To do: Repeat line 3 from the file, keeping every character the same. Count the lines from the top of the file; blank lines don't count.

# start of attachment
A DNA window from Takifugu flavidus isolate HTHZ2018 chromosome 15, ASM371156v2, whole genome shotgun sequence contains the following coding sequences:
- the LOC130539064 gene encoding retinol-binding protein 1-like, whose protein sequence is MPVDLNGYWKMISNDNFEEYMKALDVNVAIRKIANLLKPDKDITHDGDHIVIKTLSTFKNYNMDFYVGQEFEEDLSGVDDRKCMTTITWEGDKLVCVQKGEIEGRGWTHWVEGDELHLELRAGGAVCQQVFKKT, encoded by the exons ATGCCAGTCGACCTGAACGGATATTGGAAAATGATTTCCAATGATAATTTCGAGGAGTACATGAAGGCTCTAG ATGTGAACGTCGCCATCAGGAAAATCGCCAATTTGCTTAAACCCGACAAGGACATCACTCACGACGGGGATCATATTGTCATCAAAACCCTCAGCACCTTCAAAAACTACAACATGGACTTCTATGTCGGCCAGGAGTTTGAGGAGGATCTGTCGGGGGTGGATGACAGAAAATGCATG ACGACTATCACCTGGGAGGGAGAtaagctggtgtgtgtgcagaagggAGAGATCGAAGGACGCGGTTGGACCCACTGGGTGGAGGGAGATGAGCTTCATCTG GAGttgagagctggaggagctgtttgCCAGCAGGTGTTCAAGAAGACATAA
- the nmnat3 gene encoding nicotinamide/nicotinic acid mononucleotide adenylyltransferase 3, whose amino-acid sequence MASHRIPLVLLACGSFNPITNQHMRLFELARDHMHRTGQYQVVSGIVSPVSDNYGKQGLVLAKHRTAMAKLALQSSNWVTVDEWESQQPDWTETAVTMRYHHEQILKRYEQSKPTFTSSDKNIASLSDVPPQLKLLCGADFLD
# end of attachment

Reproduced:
- the nmnat3 gene encoding nicotinamide/nicotinic acid mononucleotide adenylyltransferase 3, whose amino-acid sequence MASHRIPLVLLACGSFNPITNQHMRLFELARDHMHRTGQYQVVSGIVSPVSDNYGKQGLVLAKHRTAMAKLALQSSNWVTVDEWESQQPDWTETAVTMRYHHEQILKRYEQSKPTFTSSDKNIASLSDVPPQLKLLCGADFLD